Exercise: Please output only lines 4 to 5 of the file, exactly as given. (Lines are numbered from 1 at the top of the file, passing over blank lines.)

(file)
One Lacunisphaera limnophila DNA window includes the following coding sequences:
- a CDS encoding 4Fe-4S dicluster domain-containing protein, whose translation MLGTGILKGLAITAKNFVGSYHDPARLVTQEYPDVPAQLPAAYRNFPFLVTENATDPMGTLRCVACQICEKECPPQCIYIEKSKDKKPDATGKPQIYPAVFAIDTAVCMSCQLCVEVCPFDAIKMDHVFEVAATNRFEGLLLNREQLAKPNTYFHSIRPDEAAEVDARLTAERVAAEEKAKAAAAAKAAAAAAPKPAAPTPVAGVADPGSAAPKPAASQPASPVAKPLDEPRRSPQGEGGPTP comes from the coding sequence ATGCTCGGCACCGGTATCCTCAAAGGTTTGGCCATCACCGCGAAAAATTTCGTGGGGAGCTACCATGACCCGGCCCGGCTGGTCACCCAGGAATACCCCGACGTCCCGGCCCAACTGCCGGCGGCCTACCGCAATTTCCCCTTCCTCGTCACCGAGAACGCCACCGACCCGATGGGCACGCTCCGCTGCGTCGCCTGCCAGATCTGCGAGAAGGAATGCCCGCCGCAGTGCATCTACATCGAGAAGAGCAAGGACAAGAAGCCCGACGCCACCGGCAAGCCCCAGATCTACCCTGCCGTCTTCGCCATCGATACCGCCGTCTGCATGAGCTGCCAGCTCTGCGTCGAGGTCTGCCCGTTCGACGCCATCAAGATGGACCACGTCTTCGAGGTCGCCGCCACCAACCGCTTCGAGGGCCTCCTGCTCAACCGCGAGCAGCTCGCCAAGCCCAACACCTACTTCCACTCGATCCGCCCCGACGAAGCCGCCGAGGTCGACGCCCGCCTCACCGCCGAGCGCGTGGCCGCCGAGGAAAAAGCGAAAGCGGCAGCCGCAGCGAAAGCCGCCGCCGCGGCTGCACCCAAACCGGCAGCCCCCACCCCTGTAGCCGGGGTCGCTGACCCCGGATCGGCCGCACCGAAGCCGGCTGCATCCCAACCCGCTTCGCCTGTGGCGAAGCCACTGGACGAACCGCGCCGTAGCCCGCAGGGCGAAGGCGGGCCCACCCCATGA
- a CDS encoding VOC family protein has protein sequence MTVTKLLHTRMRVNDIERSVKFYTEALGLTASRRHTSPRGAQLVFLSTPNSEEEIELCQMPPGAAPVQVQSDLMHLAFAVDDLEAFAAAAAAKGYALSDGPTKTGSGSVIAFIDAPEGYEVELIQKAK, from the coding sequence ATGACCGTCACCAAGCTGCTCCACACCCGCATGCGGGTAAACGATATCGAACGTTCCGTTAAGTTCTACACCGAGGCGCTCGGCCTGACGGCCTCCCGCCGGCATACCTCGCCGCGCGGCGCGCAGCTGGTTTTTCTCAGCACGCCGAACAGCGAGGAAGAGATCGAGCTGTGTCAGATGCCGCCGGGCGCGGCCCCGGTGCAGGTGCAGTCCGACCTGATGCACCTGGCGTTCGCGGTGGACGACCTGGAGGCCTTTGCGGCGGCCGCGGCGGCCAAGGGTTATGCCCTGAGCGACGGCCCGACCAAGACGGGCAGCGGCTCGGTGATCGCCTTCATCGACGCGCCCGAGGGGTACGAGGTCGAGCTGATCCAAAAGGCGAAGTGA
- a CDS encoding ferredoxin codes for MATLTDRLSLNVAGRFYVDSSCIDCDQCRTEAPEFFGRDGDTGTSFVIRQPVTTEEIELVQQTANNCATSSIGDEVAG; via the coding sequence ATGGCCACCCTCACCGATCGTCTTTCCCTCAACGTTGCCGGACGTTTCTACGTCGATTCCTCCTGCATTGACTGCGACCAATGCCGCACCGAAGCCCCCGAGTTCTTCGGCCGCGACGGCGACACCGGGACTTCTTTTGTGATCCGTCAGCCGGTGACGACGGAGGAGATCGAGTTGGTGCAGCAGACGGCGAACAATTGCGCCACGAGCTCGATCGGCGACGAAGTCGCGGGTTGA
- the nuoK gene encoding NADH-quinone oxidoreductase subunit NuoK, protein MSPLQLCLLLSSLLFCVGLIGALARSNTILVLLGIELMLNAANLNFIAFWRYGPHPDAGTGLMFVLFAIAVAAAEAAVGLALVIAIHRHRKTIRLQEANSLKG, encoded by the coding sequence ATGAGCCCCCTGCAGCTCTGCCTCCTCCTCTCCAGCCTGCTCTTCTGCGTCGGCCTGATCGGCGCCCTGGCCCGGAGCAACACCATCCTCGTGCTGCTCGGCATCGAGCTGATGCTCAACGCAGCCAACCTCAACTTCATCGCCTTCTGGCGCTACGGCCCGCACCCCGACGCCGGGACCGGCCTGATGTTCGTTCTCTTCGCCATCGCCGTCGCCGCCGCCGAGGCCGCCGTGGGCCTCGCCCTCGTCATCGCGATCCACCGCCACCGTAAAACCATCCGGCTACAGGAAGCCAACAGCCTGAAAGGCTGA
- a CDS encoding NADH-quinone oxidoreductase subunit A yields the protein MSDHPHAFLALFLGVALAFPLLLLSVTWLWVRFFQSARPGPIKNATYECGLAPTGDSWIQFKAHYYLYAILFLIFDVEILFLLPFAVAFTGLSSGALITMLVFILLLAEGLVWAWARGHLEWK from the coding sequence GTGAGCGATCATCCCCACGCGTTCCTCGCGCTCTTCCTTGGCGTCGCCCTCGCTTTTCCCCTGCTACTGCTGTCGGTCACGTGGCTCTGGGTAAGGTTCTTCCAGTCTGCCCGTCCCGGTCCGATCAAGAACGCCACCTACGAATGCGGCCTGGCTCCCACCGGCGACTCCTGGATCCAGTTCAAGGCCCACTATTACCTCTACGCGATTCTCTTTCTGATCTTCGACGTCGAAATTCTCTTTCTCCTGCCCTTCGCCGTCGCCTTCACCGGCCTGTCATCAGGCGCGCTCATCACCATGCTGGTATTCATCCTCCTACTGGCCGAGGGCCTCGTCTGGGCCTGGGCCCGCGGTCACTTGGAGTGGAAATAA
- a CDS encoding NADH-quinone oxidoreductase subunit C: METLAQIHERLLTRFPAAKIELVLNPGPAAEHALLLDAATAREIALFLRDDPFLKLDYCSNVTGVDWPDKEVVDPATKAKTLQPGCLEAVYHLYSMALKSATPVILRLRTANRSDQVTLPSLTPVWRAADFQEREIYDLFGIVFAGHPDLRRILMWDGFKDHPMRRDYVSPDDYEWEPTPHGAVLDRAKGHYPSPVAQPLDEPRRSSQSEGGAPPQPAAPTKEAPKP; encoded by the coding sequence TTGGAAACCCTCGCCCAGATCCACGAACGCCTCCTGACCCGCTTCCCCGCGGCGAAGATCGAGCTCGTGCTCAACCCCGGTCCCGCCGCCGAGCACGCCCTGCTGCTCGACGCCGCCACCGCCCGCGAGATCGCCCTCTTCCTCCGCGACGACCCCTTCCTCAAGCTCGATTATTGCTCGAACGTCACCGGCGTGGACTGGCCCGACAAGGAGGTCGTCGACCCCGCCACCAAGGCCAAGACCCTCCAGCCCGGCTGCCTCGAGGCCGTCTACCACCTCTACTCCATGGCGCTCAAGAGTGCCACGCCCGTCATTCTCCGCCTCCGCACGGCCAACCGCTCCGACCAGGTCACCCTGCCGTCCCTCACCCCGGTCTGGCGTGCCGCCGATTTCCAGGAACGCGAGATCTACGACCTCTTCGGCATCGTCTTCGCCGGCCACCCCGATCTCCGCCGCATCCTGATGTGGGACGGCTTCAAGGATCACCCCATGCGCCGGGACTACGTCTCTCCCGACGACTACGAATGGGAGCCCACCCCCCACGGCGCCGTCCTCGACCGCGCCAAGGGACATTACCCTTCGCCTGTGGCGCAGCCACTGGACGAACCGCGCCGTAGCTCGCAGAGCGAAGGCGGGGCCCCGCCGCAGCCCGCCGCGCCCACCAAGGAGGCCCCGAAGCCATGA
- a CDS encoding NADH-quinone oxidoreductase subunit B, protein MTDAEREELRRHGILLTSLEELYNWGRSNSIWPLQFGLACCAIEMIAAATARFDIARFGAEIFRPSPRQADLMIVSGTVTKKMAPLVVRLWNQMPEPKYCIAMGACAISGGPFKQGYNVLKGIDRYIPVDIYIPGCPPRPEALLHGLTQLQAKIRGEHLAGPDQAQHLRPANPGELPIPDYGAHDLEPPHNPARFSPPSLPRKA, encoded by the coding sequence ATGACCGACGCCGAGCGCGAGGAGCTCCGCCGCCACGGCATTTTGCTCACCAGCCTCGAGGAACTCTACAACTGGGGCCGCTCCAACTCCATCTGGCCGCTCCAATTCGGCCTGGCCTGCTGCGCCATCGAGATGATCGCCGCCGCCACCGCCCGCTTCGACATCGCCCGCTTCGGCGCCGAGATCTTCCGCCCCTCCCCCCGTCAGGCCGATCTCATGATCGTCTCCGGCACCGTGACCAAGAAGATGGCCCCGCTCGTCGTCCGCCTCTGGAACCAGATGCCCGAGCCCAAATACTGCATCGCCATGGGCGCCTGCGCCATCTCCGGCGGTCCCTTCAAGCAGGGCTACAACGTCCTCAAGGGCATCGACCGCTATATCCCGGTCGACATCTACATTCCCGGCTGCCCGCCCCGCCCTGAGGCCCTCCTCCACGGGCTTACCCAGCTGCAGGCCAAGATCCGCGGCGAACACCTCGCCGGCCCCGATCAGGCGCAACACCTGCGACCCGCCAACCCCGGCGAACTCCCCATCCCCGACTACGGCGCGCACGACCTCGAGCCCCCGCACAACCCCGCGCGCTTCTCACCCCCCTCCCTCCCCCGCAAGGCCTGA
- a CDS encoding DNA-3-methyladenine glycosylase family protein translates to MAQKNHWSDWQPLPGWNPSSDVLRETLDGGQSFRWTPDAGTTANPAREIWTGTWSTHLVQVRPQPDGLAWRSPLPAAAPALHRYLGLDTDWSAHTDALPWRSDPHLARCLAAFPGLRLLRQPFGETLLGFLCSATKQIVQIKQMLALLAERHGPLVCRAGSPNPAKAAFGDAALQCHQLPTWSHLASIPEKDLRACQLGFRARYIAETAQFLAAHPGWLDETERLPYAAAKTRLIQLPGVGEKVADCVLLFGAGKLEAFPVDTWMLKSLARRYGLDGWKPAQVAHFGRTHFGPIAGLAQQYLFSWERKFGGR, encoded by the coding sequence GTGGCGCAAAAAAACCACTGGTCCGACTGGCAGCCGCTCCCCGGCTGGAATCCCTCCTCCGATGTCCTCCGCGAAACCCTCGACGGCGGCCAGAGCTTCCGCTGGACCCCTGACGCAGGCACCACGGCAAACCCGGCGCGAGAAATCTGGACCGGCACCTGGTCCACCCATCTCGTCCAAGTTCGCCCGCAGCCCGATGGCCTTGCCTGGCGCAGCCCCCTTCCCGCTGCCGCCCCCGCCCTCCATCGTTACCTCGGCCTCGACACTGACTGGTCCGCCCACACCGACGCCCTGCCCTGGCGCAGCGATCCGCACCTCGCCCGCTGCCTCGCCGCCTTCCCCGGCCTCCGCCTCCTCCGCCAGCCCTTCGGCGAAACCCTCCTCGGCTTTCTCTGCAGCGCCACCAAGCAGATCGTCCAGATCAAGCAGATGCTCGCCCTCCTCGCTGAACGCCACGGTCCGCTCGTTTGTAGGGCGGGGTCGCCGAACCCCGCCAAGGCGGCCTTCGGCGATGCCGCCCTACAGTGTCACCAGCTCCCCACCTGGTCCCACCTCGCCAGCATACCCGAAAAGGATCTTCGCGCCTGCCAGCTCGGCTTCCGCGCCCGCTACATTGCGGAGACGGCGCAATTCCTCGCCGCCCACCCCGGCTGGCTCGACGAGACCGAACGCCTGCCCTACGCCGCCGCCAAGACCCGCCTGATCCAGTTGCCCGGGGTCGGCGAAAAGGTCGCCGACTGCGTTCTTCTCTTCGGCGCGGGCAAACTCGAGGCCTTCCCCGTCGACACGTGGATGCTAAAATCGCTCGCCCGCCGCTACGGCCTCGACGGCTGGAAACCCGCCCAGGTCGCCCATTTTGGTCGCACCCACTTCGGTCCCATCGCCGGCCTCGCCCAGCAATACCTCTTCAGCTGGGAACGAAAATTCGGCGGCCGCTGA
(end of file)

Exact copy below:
- a CDS encoding ferredoxin codes for MATLTDRLSLNVAGRFYVDSSCIDCDQCRTEAPEFFGRDGDTGTSFVIRQPVTTEEIELVQQTANNCATSSIGDEVAG; via the coding sequence ATGGCCACCCTCACCGATCGTCTTTCCCTCAACGTTGCCGGACGTTTCTACGTCGATTCCTCCTGCATTGACTGCGACCAATGCCGCACCGAAGCCCCCGAGTTCTTCGGCCGCGACGGCGACACCGGGACTTCTTTTGTGATCCGTCAGCCGGTGACGACGGAGGAGATCGAGTTGGTGCAGCAGACGGCGAACAATTGCGCCACGAGCTCGATCGGCGACGAAGTCGCGGGTTGA
- the nuoK gene encoding NADH-quinone oxidoreductase subunit NuoK, protein MSPLQLCLLLSSLLFCVGLIGALARSNTILVLLGIELMLNAANLNFIAFWRYGPHPDAGTGLMFVLFAIAVAAAEAAVGLALVIAIHRHRKTIRLQEANSLKG, encoded by the coding sequence ATGAGCCCCCTGCAGCTCTGCCTCCTCCTCTCCAGCCTGCTCTTCTGCGTCGGCCTGATCGGCGCCCTGGCCCGGAGCAACACCATCCTCGTGCTGCTCGGCATCGAGCTGATGCTCAACGCAGCCAACCTCAACTTCATCGCCTTCTGGCGCTACGGCCCGCACCCCGACGCCGGGACCGGCCTGATGTTCGTTCTCTTCGCCATCGCCGTCGCCGCCGCCGAGGCCGCCGTGGGCCTCGCCCTCGTCATCGCGATCCACCGCCACCGTAAAACCATCCGGCTACAGGAAGCCAACAGCCTGAAAGGCTGA